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The sugar aphid has made it to us, anybody else having any problems? They can be sprayed but I chose to just cut what little hay was standing and will be plowed up next week.
Not familiar with this pest....tell us what you know.

Regards, Mike
 

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I seen some pictures of them the other day , they look a close to a greenbug or russian wheat aphid . I bet a good spray job would kill'em ................ I know we dont have them here yet .
 

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Discussion Starter · #5 ·
Not familiar with this pest....tell us what you know.

Regards, Mike
This is the first year I have seen them, I only know what little I have read online but 2013 was the first year they were found in texas and have gotten worse. Basically they are eating on the plant and what they leave behind stops the plant from breathing and turns it brown. There are a few good articles the schools have put out to be found online by searching Sugar Aphid.
 

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The Sugar Cane Aphid wiped out 300+ acres of milo just up the road from my home. They got the Johnsongrass on the edge of the field also but haven't affected the JG in the road ditches.
 

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I am concerned we may have them her in Central Texas on my alfalfa,

We will see when ever we get some useful moisture.

Maybe we will have enough viable alfalfa seed to establish a volunteer stand in the old stand. I hope the stand I plant in less than a month is not my last alfalfa planted.

If the sugar aphid does attack alfalfa it will give the alfalfa breeders something to work on.
 

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TX Jim.

A couple of points.

It is possible these fields of alfalfa died after producing viable seed during this years annual summer drought.
This alfalfa is not irrigated, but is in the Texas Blacklands, with a 40 CEC clay loam and a calcareous soil.

Observation on my farm says the standard truth is not true HERE.
It has been suggested that our hot summers cook the chemical that kills alfalfa seedlings which is the reason we see volunteer thickening of alfalfa, here on this soil, this climate, and my relaxed management style.
For sure my Fall/Winter herbicide program will be for a seedling stand not older established stands.

We have several look and see situations. If the Dove Season Rains materialize and the alfalfa greens up, then for sure it is not due to any Sugar Aphid.
True the Pea Aphid did much the same to our old Public Domain variety in the 1960's.
We now have some good aphid resistant alfalfa offered, now.

True it also could be a simple drought induced die off. Even though we did not see a major kill off from drought in earlier years with even less rain in July & August. ( Zero would be less than 0.20" of rain )

If you do not mind enlightening me Just where is Coyote Flats,Texas located.

Your opinion is right inline with the pronouncements by Gary Lacefield, KY - Dan Undersander, WI - Dan Putnam CA, all of whom I believe are being truthful. Still my lying eyes tell me different, here 10 miles South of Temple TX.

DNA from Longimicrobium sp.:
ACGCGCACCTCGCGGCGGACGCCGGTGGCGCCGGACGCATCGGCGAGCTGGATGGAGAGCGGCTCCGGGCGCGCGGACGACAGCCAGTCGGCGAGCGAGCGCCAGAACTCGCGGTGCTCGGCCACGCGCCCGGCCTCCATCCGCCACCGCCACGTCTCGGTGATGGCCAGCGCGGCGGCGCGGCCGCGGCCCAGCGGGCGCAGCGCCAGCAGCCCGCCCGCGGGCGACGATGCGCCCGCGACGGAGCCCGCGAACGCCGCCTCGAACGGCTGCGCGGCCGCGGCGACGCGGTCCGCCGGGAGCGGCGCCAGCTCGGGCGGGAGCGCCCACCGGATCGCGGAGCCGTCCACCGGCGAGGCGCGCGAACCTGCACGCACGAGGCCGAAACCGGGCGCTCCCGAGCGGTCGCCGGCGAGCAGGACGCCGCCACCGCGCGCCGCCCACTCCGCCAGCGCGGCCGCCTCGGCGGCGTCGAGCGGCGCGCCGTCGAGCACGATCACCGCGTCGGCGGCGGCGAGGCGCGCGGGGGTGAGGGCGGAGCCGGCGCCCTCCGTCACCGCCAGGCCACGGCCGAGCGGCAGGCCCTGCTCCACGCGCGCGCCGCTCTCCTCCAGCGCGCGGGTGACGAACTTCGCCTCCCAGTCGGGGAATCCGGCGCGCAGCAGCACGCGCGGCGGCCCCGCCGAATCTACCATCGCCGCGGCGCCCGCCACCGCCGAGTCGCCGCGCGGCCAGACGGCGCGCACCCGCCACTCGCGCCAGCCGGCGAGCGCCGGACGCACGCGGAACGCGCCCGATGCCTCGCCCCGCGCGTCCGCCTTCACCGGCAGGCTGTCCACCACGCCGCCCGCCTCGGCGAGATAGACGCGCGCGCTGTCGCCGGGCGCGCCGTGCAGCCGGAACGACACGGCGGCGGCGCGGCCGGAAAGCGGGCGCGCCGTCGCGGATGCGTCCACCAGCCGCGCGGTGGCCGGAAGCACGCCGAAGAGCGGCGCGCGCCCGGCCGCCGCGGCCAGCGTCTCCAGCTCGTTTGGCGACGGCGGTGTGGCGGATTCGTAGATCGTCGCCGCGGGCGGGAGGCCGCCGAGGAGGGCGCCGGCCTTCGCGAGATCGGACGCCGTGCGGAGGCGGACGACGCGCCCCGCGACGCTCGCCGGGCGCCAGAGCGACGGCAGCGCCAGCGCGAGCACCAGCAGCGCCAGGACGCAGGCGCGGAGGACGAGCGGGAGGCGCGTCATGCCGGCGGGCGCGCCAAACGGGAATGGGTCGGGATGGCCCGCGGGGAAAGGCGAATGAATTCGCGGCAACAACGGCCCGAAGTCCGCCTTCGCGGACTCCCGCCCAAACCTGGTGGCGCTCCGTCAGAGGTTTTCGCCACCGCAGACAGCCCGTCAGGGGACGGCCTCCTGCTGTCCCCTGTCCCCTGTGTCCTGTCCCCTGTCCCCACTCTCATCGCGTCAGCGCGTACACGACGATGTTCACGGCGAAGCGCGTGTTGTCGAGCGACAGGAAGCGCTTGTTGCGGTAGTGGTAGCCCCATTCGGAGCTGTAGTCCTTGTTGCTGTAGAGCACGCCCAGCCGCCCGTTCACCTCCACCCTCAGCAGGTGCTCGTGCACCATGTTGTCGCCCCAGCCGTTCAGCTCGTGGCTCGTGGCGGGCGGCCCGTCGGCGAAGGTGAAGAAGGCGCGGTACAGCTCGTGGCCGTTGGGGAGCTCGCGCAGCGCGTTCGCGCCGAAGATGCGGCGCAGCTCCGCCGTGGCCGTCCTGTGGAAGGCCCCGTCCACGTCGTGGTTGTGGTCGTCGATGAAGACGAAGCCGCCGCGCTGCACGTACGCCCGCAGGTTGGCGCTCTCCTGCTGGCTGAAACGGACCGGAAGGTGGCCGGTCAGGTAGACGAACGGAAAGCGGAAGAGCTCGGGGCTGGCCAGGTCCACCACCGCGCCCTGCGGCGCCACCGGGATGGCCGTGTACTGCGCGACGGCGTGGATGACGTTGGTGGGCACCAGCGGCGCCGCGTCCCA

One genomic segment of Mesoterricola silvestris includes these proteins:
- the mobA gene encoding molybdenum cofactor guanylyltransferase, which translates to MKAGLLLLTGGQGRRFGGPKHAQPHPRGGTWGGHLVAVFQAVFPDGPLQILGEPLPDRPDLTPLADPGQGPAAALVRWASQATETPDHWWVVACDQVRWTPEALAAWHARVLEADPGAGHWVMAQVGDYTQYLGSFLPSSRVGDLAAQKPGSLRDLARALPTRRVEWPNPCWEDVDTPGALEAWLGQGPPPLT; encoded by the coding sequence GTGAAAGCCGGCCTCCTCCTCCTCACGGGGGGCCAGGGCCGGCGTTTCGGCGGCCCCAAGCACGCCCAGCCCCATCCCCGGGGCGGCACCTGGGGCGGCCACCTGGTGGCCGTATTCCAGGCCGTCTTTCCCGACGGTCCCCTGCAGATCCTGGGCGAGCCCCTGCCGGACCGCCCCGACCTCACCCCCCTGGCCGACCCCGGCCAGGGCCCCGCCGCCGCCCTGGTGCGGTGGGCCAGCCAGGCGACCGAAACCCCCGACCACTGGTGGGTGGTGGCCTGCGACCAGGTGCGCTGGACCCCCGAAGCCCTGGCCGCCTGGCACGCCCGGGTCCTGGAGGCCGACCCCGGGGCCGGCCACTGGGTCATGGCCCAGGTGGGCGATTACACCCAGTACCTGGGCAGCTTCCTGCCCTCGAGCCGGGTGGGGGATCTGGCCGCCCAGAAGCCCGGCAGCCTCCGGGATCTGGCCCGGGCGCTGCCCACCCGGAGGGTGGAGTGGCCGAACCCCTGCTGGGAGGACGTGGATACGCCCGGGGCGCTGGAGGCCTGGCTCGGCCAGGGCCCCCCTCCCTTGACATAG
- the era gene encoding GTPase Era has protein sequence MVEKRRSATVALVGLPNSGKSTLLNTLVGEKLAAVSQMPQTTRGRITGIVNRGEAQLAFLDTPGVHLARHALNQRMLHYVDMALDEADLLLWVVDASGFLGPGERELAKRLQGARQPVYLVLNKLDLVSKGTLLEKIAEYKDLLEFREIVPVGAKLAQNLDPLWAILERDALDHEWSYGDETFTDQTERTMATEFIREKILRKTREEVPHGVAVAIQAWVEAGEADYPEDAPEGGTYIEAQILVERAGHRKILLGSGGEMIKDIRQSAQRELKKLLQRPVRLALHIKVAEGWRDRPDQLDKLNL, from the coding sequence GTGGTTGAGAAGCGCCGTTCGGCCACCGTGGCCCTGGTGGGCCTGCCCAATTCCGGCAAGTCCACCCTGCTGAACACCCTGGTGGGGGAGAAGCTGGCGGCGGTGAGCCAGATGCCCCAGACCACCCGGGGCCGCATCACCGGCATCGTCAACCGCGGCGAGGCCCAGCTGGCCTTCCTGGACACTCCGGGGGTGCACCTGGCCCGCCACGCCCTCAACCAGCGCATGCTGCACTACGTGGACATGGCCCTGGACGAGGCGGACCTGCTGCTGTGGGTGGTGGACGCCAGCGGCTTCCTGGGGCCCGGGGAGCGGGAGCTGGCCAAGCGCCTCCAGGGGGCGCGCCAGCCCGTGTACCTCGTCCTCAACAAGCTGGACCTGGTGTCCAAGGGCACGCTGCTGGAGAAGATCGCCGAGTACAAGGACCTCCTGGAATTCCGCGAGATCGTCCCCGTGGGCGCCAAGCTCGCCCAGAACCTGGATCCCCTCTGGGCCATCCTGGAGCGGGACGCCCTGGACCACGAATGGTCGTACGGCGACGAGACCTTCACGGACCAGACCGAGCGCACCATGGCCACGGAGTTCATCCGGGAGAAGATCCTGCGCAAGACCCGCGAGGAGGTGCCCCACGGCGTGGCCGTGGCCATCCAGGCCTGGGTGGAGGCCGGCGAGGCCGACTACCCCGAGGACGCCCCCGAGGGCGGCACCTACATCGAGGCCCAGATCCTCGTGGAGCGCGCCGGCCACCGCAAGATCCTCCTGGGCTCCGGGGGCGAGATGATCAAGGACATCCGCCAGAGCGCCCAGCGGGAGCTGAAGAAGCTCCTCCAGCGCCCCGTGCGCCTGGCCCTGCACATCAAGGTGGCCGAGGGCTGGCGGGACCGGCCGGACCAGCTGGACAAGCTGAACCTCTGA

Mark Marsalis, & Leonard Lauriault both of NM may but probably will not agree with my observations.

Maybe you will attend the NM hay association
I hope to attend the annual conference this January or February.
 

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I'm not very knowledgeable on Alfalfa as none is grown in my area. It's been planted by several neighbors but didn't last. The autotoxity(sp) of seeding Alfalfa in an existing stand is something I've read about. I can't believe you've never heard of Coyote Flats,Tx after all it's only been in existence since May.,2010
 

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Hay Master
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TX Jim.

I just can not imagine not knowing about Coyote Flats,Texas!
After all we lived in Willow Park, on Willow Park St. for 6 years. Out two kids graduated from Aledo, HS.
Coyote Flats is almost exactly North of my Hay Farm, at 30.58 & change N.

It is very possible your soils provide you some of the interesting challenges we here enjoy.

Alfalfa not a popular crop there is not all that strange. I have been told by PhD's that we can not grow alfalfa, HERE, mostly because of cotton root rot. Strange because alfalfa was a popular hay crop here, to feed the mules. I have no idea how long this farm has grown alfalfa. At least 60 year that I know for sure.

Without irrigation we can expect a cutting maybe late March, more likely early April. Than again late May and again late June early July. Drought July and August when the alfalfa will grow maybe 10 inches tall, bloom and go to seed.

I joined the AF to get out of a Hay Field, and then left the AF to come right back to the same hay fields. Which proves I am weak minded.
 

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May want to know where Coyote Flats is located. If I-35 keeps getting worse I may want to go on another route to the North Side of Fort Worth.

Some of the worry is off. We received .5" of rain the last 10 days of August. Not the usual inch or two but enough to pop some leaves out on the dead looking alfalfa stems.

Now if this Sugar Cane Aphid turns out to like johnsongrass it may have some value.

For now that aphid is less of a threat, HERE.
 
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